Got Calf Pain? Here Are 6 of the Most Common Culprits
Like many people, you may not think all that much about your calves until you experience pain in them. Suddenly, every step (and accompanying pain in the back of your calf) is a reminder of this quietly hardworking part of the body. Calf muscle pain can literally stop you in your tracks — so what’s most often behind it? And what can be done about it? We’re glad we asked on your behalf!
Causes of Calf Pain
Reasons for pain in your calf vary from intense exercise and inadequate hydration to life-threatening medical conditions. While only a doctor can provide a diagnosis, here are some of the potential sources of calf muscle pain.
1. Post-exercise muscle soreness
If you’ve ever experimented with a new type of exercise or dialed up the intensity of your workout, you’ve likely experienced delayed onset muscle soreness (DOMS). Characterized by stiff or achy muscles, DOMS is thought to be caused by microscopic tears in muscle.
Symptoms typically kick in 12-48 hours after a workout, and can linger for a few days. DOMS may trigger soreness in the back of the calf, especially in runners and cyclists, but it can manifest in any overworked muscle.
2. Muscle cramp
Also known as a “Charley horse,” a calf cramp occurs when the muscle contracts involuntarily. Calf muscle cramps can strike during exercise, after a workout, or while you’re sleeping, causing temporary yet intense pain. Melepura explains that calf muscle cramps are likely due to muscle fatigue and dehydration.
3. Muscle strain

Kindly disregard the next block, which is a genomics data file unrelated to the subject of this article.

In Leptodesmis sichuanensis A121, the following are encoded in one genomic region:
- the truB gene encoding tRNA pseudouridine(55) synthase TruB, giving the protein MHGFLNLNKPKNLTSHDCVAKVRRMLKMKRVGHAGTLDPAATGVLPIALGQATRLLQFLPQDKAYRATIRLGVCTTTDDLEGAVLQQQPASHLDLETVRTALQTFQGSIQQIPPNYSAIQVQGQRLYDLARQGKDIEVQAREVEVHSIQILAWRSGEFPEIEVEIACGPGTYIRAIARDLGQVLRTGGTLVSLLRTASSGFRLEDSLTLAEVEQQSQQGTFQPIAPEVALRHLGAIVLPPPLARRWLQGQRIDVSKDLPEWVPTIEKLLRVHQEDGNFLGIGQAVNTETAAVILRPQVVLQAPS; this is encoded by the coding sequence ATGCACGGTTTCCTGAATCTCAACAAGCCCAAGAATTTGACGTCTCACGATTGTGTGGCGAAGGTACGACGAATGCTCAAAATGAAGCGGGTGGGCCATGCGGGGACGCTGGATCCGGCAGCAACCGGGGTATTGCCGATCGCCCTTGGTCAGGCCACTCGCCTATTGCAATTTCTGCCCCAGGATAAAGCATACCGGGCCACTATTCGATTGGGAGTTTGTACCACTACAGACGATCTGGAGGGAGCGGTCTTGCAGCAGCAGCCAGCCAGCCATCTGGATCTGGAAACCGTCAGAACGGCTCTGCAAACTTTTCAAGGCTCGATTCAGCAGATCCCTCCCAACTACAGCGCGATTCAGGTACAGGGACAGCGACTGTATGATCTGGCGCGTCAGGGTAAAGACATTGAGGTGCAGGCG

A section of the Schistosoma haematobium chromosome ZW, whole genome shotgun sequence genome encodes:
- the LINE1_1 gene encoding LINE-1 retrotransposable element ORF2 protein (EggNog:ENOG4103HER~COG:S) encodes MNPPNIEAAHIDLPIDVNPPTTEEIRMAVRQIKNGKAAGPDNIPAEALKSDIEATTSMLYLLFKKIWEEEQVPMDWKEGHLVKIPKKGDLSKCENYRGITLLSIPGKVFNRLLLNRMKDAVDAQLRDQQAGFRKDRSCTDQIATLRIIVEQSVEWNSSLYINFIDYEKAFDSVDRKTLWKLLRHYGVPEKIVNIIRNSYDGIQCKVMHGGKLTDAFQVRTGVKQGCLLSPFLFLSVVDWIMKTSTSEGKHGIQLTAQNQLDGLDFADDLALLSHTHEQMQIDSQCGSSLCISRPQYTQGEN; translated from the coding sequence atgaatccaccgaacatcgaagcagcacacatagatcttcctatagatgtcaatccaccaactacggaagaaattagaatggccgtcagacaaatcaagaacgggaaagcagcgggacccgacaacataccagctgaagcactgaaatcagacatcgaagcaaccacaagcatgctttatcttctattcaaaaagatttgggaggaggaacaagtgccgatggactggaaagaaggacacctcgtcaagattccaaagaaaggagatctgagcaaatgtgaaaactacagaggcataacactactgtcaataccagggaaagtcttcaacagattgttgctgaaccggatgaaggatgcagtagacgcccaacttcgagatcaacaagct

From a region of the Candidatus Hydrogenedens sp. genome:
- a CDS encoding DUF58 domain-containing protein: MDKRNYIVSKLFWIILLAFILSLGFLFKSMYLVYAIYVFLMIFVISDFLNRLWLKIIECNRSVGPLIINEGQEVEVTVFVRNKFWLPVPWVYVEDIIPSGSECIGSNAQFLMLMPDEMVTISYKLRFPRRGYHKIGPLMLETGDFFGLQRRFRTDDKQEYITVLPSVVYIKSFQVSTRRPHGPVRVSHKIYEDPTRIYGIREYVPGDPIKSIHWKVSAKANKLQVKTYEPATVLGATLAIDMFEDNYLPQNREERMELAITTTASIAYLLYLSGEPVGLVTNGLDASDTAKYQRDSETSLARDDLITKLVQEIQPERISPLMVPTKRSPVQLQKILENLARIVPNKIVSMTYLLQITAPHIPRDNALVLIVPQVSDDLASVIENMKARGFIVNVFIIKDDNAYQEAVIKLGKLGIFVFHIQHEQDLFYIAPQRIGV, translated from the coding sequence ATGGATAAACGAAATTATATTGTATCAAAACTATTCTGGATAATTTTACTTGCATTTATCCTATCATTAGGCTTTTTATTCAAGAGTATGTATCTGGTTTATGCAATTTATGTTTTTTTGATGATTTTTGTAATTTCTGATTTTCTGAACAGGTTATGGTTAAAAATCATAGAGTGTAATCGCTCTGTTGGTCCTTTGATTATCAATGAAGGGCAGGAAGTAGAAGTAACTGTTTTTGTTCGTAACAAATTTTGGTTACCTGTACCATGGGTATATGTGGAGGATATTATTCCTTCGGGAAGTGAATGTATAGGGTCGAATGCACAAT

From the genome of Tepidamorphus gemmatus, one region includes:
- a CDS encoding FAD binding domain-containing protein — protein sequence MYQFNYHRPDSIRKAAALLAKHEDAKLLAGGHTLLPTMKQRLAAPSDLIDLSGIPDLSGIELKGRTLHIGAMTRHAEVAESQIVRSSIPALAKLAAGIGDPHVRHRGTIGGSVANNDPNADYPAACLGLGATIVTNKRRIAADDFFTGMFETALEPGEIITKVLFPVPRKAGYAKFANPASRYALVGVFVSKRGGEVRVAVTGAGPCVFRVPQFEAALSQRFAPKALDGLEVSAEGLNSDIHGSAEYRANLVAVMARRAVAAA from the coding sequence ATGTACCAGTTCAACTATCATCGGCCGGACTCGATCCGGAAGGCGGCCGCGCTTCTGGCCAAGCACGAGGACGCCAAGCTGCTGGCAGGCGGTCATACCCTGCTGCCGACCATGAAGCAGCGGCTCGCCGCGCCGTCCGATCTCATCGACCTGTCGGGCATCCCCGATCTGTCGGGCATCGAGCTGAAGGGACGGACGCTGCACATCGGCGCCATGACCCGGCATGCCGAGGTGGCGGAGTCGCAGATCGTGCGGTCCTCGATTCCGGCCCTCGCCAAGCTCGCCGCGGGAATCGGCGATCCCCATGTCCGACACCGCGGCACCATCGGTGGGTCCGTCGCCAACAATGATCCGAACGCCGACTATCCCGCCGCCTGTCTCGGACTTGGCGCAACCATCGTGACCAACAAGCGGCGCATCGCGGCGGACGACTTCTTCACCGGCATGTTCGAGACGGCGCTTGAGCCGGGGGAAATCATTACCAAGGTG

This pull or slight tear in the calf muscle is one of the most common causes of calf pain, according to Febin Melepura, M.D., interventional pain physician at Sports & Pain Institute of NY. “A pulled calf muscle happens when the knee is suddenly extended with the foot pointing upward, such as during a sprint or jump in athletes and runners,” he says. This type of injury is typically marked by a sharp pain in the calf.
4. Peripheral arterial disease and claudication
“Lower-leg peripheral artery disease (PAD) — when there is reduced blood flow to the arteries of your lower legs — can give rise to the walking-calf pain of PAD, which we call ‘intermittent claudication,'” Melepura explains. PAD occurs when fatty plaque builds up and hardens in the arteries of the legs, ultimately restricting blood flow.
5. Venous insufficiency
Certain conditions, including obesity, pregnancy, chronic constipation, and tumors, can cause blood to pool in the legs rather than flowing back to the heart. Over time, this venous insufficiency causes veins to become painfully enlarged, making prolonged sitting or standing uncomfortable.
6. Blood clots
Deep vein thrombosis, known as a blood clot, usually occurs in the lower limbs. This thickening of the blood is one of the most serious causes of calf muscle pain, explains Melepura.
“If not addressed in time, the clot can break off and travel to an artery in your lungs, leading to a life-threatening condition called pulmonary embolism,” he says. “This clot blocks the blood flow, causes severe difficulty breathing, and may even result in sudden death.” Signs of a blood clot in the calf muscle include cramping, swelling, tenderness, redness, and warmth.